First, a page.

A Selected Work of Short Fiction
Some said that she reeked of a heady iron-musk. Like blood just beginning to turn. Some said, “indeed,” blood was what she bathed in—blackened by the bone-char of screech owls on moonless nights. Some said that on those nights, she dined on not only the gentle, unquestioning hearts of lamb, but on the hearts of children. Her favorite: the aching heart of the caterwauling pubescent. As it went through its changes, as it reddened and ripened, crackling, spilling forth exudations of verb and matter—the heart, ever profaned by its own biology—so too, she would reek of its benefit.
It was said as it was seen—or unseen. Who could say otherwise?
On the days preceding the disappearance of the moon, all eyes on peripheral streets edging the town’s vital structures, from the high-steepled church to the wide-rambling bank, would follow her steadfast clack, the strong swifting of her hips, timing impeccable, to the town center once a month. The old butchery. The head butcher had said it himself that she would buy up all the heart in stock: pheasant heart, deer heart, wild boar, and so on.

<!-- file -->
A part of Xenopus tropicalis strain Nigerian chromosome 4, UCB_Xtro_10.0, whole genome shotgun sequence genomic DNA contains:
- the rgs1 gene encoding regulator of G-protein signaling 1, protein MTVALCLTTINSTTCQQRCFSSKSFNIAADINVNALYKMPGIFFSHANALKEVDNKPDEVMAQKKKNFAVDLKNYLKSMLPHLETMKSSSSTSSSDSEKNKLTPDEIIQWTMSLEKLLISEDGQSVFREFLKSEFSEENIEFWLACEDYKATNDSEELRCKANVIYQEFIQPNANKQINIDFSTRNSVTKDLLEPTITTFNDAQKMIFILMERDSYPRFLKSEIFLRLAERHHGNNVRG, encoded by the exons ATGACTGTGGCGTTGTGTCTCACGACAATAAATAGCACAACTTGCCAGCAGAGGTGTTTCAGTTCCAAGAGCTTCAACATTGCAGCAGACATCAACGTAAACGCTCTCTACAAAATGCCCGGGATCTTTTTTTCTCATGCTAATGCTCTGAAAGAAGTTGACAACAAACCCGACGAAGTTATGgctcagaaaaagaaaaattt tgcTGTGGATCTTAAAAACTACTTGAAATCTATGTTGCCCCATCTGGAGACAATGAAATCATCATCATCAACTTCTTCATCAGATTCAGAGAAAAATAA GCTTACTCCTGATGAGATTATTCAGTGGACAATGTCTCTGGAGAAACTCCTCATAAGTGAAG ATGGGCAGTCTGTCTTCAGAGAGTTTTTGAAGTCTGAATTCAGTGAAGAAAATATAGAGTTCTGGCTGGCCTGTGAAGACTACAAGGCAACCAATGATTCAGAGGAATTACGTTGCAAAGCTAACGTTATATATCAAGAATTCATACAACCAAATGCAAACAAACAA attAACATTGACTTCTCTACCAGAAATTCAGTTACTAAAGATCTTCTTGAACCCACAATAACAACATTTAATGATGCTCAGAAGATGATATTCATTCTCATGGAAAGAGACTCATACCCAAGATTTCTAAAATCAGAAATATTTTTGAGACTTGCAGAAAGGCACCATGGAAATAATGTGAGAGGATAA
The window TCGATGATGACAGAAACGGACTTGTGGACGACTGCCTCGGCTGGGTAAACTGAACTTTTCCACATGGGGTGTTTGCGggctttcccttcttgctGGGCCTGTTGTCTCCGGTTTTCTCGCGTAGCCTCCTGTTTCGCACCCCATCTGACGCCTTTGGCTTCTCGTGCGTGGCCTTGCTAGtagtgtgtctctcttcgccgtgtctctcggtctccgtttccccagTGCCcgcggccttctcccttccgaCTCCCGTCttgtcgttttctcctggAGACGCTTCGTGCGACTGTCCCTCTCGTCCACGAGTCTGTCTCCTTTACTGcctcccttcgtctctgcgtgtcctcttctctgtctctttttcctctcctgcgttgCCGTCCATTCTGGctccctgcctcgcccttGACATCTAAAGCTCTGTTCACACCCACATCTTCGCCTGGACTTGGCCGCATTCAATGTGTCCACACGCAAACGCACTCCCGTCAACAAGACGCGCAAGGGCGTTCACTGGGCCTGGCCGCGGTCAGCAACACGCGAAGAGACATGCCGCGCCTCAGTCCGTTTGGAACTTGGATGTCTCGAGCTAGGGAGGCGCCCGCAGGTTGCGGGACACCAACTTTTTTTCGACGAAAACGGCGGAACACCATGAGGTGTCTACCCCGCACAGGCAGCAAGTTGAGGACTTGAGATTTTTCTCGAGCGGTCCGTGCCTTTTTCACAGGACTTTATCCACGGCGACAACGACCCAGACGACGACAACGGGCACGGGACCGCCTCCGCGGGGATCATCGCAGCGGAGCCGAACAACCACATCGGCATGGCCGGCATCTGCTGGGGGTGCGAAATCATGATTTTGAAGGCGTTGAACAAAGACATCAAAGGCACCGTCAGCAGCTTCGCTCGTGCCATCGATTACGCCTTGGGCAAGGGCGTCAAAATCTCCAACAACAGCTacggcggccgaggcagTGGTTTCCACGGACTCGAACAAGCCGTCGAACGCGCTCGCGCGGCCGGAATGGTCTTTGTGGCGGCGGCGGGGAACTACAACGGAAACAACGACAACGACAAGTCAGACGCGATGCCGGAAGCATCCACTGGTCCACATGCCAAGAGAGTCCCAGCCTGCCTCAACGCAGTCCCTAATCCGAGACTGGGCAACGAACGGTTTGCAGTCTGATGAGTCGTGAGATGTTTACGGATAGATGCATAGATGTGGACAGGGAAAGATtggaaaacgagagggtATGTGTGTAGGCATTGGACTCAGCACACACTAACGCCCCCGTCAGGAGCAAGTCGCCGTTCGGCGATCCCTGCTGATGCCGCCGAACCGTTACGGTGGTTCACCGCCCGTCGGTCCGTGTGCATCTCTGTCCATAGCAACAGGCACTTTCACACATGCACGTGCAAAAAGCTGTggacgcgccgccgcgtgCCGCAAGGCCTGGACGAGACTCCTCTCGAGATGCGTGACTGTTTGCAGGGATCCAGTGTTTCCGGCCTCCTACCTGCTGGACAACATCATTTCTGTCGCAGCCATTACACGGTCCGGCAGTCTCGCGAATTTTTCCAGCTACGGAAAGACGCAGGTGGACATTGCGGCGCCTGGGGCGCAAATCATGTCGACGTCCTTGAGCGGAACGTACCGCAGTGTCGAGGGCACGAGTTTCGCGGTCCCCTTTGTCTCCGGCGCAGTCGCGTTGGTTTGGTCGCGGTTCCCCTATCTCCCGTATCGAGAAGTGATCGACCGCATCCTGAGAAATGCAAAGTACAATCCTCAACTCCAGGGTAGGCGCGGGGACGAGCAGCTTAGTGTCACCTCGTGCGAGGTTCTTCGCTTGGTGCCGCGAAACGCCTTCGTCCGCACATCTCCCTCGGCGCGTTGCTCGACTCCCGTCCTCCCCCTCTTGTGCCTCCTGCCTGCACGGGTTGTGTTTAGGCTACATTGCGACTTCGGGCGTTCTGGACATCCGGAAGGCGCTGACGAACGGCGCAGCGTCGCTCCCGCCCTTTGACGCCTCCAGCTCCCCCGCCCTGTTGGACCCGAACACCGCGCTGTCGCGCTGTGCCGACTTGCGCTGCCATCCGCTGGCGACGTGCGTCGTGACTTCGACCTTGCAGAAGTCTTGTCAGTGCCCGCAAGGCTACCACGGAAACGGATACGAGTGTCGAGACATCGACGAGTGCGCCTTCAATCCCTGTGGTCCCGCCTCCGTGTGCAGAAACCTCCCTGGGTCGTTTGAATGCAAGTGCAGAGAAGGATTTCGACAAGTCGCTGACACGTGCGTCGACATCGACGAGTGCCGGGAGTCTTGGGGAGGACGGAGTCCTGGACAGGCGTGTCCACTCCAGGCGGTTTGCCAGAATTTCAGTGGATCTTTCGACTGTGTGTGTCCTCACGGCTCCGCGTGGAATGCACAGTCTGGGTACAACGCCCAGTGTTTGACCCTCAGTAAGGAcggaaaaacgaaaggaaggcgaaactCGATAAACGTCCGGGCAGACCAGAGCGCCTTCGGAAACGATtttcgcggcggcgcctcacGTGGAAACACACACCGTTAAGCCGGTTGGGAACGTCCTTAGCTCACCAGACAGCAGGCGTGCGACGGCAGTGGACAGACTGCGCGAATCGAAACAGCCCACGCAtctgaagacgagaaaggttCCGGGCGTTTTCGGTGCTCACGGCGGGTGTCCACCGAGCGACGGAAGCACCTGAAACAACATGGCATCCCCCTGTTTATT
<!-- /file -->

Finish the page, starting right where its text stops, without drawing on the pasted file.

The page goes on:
“Some call heart the cheap meat,” he commented once while inquiring about her purchase with a nervous laugh before shining his cleaver. But she responded “with a black-as-tar-eyed glare unbroken,” he said, “otherworldly, not of our kind.” She fingered her packages “almost lovingly, cradling like a mother cradles her babe," he relayed.
“Heart is of the Devil and Heart is of the Divine. There is nothing cheap about it, Sir.” That was all she said in return, her voice cadent and clear.